Originally published on: Apr 25, 2014
Heartworm disease is a serious and eventually fatal condition caused by parasitic nematode (roundworm) living in the arteries of the lungs and the right side of the heart. Dogs are considered the primary host for heartworms (Dirofilaria immitis), however heartworms may infect more than 30 species of animals including coyotes, foxes, wolves and other wild canids, domestic cats and wild felids, ferrets, sea lions, etc. They can infect humans as well, although this is rare. Cases of canine heartworm disease have been reported in all 50 states, but are particularly endemic in the south and east portions of the USA from Texas to North Carolina.
What Causes Heartworm Disease?
Heartworm disease is spread by infected mosquitos. A mosquito takes a blood meal from an infected animal and takes in blood containing the heartworm pre-larvae or microfilariae, pronounced: micro-fil-ar-ee-a. During the next 10 to 14 days, the microfilariae mature to the infective larval stage within the mosquito. These small, hair-like organisms can then be transmitted to other dogs by the same mosquito. It then takes a little over 6 months for the infective larvae to mature into adult heartworms. The mature worms then breed and release more microfilariae which can be transferred to other dogs via new mosquito bites. Those that remain develop, mature, breed and produce more new worms. These adult worms take up residence in the arteries of the heart and lungs, interfering with the operation of heart valves and blood flow through the lungs.
Symptoms and Detection
It can take 8 months to two years for observable symptoms to appear in an infected dog, and by that time the disease can be well advanced. Symptoms include a mild, persistent cough, reluctance to move about or exercise, fatigue after only moderate exercise, reduced appetite, fainting and weight loss. However, heartworm disease can be easily detected during your pet’s annual wellness examination by the veterinarian.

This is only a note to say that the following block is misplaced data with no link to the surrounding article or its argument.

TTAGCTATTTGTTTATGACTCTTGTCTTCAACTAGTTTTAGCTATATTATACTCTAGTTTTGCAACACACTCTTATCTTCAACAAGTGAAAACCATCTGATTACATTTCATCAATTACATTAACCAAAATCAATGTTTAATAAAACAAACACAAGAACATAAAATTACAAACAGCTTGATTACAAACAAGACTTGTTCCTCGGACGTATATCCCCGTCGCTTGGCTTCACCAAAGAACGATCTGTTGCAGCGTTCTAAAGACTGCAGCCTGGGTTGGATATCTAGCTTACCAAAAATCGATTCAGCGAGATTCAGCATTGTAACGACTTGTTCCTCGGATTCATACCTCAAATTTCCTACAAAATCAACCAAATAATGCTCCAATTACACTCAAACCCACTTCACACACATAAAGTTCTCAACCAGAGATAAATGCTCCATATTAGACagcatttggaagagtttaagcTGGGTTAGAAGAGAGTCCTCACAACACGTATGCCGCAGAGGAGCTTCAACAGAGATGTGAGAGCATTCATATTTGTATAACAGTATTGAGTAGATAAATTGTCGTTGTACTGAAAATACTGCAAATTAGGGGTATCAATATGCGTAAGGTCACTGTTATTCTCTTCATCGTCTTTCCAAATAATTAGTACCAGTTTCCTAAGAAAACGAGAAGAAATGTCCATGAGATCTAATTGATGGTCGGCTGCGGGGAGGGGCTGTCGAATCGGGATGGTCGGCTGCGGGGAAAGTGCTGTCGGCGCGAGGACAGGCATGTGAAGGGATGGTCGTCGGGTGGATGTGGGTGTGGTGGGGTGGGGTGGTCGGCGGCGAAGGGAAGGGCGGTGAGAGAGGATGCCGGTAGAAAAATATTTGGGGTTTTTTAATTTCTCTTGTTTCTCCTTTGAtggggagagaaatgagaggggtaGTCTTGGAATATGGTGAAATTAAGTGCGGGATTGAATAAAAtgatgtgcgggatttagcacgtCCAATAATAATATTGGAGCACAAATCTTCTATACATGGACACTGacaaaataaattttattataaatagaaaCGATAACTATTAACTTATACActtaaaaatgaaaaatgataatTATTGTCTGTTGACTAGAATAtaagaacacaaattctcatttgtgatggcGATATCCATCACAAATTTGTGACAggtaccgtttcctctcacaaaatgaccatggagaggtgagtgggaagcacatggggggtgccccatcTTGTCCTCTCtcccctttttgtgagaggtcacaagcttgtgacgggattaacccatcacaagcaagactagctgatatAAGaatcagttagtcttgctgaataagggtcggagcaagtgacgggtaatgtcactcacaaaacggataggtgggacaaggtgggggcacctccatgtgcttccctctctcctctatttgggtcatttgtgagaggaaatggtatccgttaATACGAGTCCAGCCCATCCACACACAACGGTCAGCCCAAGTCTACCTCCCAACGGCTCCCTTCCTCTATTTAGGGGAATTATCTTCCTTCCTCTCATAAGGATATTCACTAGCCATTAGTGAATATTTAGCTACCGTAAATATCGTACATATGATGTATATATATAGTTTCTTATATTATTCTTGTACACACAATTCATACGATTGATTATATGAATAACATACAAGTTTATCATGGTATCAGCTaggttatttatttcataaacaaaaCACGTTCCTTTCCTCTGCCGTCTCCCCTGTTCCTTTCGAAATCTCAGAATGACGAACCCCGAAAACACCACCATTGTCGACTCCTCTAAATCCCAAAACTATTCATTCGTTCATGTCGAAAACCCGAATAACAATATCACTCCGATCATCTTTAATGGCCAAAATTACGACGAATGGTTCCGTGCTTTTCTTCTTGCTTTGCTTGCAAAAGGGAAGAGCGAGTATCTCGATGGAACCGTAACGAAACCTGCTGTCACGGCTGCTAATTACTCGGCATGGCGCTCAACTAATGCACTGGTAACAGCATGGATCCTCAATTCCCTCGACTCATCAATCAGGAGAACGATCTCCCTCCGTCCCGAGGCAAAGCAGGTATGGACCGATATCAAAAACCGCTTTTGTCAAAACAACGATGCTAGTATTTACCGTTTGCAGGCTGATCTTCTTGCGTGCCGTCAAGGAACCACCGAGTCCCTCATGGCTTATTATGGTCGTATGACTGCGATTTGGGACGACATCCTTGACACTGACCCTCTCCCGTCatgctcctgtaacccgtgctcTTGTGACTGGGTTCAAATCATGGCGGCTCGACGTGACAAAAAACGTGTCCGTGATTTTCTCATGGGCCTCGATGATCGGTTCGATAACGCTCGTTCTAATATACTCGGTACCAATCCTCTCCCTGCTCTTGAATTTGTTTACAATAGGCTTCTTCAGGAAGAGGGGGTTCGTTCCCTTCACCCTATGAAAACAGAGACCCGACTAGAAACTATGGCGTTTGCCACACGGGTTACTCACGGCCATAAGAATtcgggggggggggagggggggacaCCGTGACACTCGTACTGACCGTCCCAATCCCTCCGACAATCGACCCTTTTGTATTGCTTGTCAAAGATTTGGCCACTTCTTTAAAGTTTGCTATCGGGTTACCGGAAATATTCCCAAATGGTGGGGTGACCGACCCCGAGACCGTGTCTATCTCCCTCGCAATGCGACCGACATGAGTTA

A small blood sample is taken and placed into an ELISA or SNAP test machine which detects antigens (proteins) produced by adult, female heartworms. This can catch the infestation even if the dog does not yet have any microfilariae in the bloodstream (approximately 20% of cases). Other detection methods include microscopic examination of the blood looking for microfilariae, other blood chemistry tests, ultrasound of the heart, X-ray of the heart, EKG or ECG. These methods require the presence of large numbers of adult worms for a positive diagnosis.
Treatment of Heartworm Disease
Once the worms are detected, it must be determined if the dog is healthy enough to withstand treatment. If the infestation is caught early, and if the dog has no other serious health issues, treatment should begin as soon as possible. The process used by the veterinarians we work with starts with a course of antibiotics for 30 to 45 days. Then a dose of Heartgard (or equivalent) to kill the microfilariae in the blood stream. Prednisone is also begun at this point to reduce fluid build-up and clogging of the lungs that can result as dead microfilariae get caught in the capillaries of the lungs.